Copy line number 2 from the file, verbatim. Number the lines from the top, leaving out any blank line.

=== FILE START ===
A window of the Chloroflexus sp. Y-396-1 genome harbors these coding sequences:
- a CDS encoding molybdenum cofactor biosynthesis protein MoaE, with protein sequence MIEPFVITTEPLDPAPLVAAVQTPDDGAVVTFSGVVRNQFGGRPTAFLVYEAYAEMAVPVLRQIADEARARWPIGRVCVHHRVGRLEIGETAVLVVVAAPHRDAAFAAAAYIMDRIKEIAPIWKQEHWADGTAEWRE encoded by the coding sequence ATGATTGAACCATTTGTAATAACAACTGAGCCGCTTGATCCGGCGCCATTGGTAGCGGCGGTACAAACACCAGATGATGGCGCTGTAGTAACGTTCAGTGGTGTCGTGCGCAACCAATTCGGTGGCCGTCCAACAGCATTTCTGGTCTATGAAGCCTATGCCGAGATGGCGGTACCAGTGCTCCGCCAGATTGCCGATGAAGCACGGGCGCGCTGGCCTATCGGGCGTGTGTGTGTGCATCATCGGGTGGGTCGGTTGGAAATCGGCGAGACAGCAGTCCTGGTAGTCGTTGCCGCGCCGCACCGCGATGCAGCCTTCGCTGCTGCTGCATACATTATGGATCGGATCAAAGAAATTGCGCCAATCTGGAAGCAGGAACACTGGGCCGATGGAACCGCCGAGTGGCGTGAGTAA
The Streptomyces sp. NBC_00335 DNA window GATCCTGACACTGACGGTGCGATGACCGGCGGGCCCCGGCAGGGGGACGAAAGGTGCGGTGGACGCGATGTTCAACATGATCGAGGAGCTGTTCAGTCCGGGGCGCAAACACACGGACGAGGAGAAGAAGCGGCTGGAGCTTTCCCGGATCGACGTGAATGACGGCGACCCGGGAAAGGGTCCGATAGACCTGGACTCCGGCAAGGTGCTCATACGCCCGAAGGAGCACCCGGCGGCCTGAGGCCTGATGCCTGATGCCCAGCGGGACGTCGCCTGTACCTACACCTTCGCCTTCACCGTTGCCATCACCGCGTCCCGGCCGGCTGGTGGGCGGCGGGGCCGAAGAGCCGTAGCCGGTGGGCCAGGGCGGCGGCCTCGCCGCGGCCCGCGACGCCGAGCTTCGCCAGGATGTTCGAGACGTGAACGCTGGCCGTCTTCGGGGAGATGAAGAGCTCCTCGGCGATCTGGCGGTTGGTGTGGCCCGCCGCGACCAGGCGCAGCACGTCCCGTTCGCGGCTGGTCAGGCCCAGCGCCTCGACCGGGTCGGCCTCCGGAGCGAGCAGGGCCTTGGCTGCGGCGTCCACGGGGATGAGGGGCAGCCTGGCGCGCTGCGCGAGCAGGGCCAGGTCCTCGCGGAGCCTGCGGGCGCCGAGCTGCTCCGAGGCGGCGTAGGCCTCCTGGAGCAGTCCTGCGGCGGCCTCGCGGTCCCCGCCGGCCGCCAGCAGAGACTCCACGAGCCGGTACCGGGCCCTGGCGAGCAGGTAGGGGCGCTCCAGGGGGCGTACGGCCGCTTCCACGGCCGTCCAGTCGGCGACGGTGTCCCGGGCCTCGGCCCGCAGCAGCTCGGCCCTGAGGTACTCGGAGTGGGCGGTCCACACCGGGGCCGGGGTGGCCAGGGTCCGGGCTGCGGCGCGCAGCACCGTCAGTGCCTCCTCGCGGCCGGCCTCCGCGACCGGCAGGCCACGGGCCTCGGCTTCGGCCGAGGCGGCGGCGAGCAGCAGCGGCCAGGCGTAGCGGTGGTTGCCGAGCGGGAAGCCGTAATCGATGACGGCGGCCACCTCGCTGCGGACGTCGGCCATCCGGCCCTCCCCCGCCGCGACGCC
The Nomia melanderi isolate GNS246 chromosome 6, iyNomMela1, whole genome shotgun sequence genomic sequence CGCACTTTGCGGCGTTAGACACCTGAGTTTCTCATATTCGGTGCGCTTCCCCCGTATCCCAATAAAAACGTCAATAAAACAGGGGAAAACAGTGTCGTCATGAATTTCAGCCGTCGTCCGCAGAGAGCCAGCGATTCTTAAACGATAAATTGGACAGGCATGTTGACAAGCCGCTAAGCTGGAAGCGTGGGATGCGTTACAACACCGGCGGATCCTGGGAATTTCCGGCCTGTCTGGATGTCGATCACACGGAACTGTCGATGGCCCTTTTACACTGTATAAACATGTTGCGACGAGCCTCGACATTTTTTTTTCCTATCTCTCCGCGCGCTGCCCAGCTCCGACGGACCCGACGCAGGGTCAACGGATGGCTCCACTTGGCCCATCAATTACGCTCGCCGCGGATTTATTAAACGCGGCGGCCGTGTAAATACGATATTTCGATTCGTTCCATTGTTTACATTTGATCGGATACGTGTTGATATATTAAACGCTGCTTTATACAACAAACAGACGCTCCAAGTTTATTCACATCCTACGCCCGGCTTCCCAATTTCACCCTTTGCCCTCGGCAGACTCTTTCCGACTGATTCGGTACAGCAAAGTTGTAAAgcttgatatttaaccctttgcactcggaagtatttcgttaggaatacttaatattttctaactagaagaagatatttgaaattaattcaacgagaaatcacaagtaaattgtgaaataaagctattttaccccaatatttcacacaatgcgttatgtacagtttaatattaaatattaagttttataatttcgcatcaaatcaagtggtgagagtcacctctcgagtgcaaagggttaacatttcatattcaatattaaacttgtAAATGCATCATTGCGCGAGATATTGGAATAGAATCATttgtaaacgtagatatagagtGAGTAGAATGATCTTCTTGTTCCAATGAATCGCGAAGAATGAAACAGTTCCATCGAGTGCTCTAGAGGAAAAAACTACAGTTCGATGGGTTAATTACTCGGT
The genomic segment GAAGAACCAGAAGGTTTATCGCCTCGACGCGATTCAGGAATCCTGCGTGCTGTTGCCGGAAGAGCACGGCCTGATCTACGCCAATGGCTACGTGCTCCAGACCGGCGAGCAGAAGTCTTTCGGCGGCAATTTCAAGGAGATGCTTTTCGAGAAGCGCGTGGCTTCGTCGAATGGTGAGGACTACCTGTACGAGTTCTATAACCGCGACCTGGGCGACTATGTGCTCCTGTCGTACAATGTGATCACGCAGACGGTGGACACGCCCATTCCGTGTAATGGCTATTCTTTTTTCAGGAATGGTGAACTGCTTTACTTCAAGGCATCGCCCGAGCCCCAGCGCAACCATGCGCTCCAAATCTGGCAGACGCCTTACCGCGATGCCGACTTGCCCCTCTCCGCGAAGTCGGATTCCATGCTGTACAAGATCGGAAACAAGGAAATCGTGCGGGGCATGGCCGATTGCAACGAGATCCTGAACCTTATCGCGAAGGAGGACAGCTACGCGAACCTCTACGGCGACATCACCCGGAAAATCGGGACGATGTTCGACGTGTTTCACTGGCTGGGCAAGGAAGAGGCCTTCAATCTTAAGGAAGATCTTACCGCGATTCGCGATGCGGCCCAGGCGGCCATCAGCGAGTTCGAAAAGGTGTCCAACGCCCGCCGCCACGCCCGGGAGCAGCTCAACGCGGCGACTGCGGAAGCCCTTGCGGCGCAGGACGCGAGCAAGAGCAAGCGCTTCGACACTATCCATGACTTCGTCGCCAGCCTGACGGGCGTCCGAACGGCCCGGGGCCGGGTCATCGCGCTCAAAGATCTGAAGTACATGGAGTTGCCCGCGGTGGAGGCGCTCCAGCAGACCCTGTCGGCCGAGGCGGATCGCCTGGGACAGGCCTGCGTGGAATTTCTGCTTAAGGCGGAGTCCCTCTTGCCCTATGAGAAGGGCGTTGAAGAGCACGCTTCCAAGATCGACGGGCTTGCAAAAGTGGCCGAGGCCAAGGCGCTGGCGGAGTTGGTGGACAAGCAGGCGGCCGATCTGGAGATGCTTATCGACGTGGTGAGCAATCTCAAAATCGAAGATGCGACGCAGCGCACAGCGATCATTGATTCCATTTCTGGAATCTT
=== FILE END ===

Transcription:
- a CDS encoding molybdenum cofactor biosynthesis protein MoaE, with protein sequence MIEPFVITTEPLDPAPLVAAVQTPDDGAVVTFSGVVRNQFGGRPTAFLVYEAYAEMAVPVLRQIADEARARWPIGRVCVHHRVGRLEIGETAVLVVVAAPHRDAAFAAAAYIMDRIKEIAPIWKQEHWADGTAEWRE encoded by the coding sequence ATGATTGAACCATTTGTAATAACAACTGAGCCGCTTGATCCGGCGCCATTGGTAGCGGCGGTACAAACACCAGATGATGGCGCTGTAGTAACGTTCAGTGGTGTCGTGCGCAACCAATTCGGTGGCCGTCCAACAGCATTTCTGGTCTATGAAGCCTATGCCGAGATGGCGGTACCAGTGCTCCGCCAGATTGCCGATGAAGCACGGGCGCGCTGGCCTATCGGGCGTGTGTGTGTGCATCATCGGGTGGGTCGGTTGGAAATCGGCGAGACAGCAGTCCTGGTAGTCGTTGCCGCGCCGCACCGCGATGCAGCCTTCGCTGCTGCTGCATACATTATGGATCGGATCAAAGAAATTGCGCCAATCTGGAAGCAGGAACACTGGGCCGATGGAACCGCCGAGTGGCGTGAGTAA